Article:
Blue Origin is going to the Moon. In an hour-long presentation in Washington DC on May 9th, Jeff Bezos spelled out his plans for reaching the Moon, confirming what many guessed he was hinting at in a tweet from the previous week.
Bezos and his company, Blue Origin, are developing a lunar lander capable of landing a large payload of 6.5 metric tons (14,330 lbs.) on the lunar surface. The lander is being called ‘Blue Moon’ and the target date for its rendezvous with the Moon is 2024.
Universe Today readers are probably already familiar with what makes the Moon a desirable destination. Not only is it the only body we can realistically establish a presence on or near, but it has other attractions. Bezos was quick to point out the Moon’s low gravity, proximity, and the availability of water (ice.):
“We have been given a gift, this nearby body called the Moon.”
Blue Moon is more than just a lander. It’s a multi-purpose space vehicle to help humans develop their presence on the Moon. According to Bezos, it can not only carry humans to the surface of the Moon, it can deploy satellites and deliver up to four rovers to the lunar surface.
Blue Moon will have precision landing and soft-landing capabilities too. That’s what discerning astronauts expect in their landing vehicles these days, and all joking aside, it’ll be hard to develop a lunar base without either capability. Blue Moon will also carry power cells that will allow it to provide to power to payloads during the journey, and during the lunar night.
Blue Moon is designed to be versatile. Single mission vehicles won’t help us establish a lunar base the way a versatile vehicle like Blue Moon will. Along with all its other capabilities, the larger version of the Blue Moon lander will be able to carry an ascent vehicle to the surface, which is key to their 2024 for a crewed mission to the Moon.
But Bezos wasn’t done. He had more on his mind than Blue Moon. He’s thinking floating space colonies; an idea much talked about but far from imminent.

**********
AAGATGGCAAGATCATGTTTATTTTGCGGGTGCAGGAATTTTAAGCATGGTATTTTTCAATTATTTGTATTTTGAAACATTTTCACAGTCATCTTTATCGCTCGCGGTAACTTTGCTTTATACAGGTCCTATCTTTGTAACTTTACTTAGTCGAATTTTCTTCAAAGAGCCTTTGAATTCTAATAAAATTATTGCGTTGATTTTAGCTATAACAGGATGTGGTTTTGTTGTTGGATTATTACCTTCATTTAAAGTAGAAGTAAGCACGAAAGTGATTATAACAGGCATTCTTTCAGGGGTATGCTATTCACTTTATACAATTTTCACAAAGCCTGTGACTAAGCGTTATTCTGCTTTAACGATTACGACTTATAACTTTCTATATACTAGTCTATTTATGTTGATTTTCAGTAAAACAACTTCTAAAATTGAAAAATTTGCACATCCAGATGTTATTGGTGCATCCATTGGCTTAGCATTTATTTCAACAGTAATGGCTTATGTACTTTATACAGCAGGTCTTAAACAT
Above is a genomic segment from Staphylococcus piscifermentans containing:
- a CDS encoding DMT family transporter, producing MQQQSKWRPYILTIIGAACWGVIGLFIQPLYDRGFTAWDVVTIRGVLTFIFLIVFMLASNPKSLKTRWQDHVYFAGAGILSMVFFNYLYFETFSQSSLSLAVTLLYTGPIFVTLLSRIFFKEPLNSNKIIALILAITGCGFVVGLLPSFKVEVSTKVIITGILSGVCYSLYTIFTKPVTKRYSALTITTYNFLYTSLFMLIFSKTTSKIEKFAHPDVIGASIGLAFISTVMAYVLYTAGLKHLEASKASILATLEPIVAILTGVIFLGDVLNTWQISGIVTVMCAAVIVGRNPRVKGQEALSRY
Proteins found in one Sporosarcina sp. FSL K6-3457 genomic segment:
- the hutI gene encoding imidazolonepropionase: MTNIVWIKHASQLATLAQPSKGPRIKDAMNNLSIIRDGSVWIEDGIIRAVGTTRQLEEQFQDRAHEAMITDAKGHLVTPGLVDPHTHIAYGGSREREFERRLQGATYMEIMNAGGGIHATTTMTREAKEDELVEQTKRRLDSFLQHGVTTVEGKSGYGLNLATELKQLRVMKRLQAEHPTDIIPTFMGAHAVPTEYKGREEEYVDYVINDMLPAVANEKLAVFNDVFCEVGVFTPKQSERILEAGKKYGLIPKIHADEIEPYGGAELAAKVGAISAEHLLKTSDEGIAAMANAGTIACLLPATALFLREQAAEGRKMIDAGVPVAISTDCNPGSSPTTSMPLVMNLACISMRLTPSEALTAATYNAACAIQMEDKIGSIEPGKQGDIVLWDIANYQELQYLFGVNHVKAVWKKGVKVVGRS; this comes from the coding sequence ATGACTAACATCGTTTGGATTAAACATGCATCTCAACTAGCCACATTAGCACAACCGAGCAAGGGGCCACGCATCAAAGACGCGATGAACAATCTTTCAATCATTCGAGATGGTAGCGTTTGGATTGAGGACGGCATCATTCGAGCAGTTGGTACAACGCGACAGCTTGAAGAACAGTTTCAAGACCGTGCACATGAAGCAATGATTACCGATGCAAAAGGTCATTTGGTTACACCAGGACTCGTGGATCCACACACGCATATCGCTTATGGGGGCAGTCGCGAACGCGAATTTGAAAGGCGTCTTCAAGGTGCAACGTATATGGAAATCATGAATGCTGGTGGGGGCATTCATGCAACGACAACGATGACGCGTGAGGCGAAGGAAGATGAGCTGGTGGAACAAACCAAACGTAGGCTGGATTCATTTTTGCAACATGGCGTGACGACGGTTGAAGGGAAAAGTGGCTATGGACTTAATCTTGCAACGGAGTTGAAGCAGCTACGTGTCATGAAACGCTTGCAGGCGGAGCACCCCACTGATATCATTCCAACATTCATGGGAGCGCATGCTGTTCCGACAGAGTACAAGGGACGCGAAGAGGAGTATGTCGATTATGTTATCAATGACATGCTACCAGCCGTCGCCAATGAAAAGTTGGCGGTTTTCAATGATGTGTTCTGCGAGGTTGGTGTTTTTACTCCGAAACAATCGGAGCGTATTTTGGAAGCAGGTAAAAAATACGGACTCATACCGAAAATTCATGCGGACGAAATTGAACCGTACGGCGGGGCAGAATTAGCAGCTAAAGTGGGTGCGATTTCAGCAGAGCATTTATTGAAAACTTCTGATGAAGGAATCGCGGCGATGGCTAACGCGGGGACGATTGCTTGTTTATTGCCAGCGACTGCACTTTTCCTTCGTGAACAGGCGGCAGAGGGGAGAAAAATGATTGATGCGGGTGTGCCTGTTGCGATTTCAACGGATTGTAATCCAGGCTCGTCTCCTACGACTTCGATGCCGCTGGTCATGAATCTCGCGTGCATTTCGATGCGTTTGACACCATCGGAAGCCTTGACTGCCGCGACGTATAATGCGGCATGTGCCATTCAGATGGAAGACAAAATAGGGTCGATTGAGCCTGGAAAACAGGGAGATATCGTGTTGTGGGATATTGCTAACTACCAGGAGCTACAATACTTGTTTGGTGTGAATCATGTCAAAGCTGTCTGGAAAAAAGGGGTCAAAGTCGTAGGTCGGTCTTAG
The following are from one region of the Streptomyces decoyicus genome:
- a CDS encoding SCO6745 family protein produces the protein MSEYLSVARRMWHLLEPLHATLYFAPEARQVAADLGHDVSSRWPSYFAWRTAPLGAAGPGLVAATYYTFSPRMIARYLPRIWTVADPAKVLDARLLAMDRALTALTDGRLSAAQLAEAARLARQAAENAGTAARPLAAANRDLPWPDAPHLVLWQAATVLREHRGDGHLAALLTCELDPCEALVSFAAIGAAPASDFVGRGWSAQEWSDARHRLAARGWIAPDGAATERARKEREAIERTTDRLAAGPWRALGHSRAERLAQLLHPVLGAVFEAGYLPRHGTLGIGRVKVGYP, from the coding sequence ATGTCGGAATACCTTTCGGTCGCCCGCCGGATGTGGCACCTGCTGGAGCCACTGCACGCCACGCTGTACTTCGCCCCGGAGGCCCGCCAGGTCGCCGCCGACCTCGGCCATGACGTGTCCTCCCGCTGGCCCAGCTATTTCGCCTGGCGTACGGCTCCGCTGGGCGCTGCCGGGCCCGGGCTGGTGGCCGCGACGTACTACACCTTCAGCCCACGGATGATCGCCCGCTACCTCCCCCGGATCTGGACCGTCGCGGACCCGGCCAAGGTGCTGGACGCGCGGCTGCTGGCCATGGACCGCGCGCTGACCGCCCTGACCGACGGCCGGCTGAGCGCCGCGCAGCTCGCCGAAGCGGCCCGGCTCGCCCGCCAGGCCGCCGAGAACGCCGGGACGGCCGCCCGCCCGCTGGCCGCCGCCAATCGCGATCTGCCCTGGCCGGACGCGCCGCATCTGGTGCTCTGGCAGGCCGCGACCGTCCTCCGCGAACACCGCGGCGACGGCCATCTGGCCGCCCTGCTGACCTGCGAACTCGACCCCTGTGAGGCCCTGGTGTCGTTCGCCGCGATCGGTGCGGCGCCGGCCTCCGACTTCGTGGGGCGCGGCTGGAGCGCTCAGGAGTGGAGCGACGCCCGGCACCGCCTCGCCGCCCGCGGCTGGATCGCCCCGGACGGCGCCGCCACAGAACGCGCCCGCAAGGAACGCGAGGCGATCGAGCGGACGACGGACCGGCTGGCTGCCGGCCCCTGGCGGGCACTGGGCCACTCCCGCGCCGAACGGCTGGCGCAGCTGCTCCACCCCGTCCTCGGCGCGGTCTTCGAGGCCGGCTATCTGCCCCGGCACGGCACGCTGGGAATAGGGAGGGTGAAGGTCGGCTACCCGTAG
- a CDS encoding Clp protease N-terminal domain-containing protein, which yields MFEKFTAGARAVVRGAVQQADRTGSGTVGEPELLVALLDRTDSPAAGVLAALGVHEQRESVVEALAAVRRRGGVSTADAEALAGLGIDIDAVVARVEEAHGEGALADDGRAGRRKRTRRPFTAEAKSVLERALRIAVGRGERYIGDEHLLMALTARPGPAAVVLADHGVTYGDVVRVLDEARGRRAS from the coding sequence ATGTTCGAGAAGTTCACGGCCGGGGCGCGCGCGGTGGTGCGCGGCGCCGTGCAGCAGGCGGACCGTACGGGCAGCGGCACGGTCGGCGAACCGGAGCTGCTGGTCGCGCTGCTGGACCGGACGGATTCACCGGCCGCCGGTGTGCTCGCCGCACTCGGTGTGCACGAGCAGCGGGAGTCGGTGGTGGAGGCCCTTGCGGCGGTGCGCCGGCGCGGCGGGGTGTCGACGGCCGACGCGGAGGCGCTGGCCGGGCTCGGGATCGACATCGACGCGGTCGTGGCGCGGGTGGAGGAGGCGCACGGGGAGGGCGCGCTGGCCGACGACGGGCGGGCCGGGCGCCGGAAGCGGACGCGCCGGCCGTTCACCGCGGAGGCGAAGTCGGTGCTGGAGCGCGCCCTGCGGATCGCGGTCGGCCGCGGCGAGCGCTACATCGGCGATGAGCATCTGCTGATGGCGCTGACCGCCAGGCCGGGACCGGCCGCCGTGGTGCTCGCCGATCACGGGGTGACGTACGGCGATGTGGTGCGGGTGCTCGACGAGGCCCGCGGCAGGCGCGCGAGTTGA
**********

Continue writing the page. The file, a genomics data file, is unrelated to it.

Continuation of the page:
During his talk, Bezos shared pictures of O’Neill Cylinders, floating space colonies first imagined by Gerard K. O’Neill. These rotating cylinders provide a habitat for humans and the plants they need to live in space, or so the theory goes.
Right now, they’re just a dream, but that didn’t stop Bezos from waxing enthusiastic about them: “This is Maui on its best day, all year long,” Bezos said. “No rain. No earthquakes. People are going to want to live here.”
Maybe. Maybe if there was some overarching mission or purpose to live in one.
The year 2024 is of growing significance when it comes to the Moon. Vice President Mike Pence recently announced that NASA was being tasked with getting Americans back to the surface of the Moon by 2024, four years earlier than the previous plan. He also called for NASA to have an orbiting lunar space platform in place by the same year. SpaceX also has plans for getting to the Moon by 2024.
Jeff Bezos said of Pence’s timeline:
“I love this. […] We can help meet that timeline but only because we started three years ago. It’s time to go back to the moon, this time to stay.”
There’s obviously a lot of work to be done. Bezos pointed out that they’ve been working on the lander for a few years already, and that the precision landing methods have been perfected during their rocket development. Their New Shepard rocket uses precision vertical landing, and presumably the same system they developed for the rocket, or a version of it, will be used on Blue Moon.
If you’d like to watch Bezos’ entire presentation, here it is:
Source: Universe Today, by Evan Gough.
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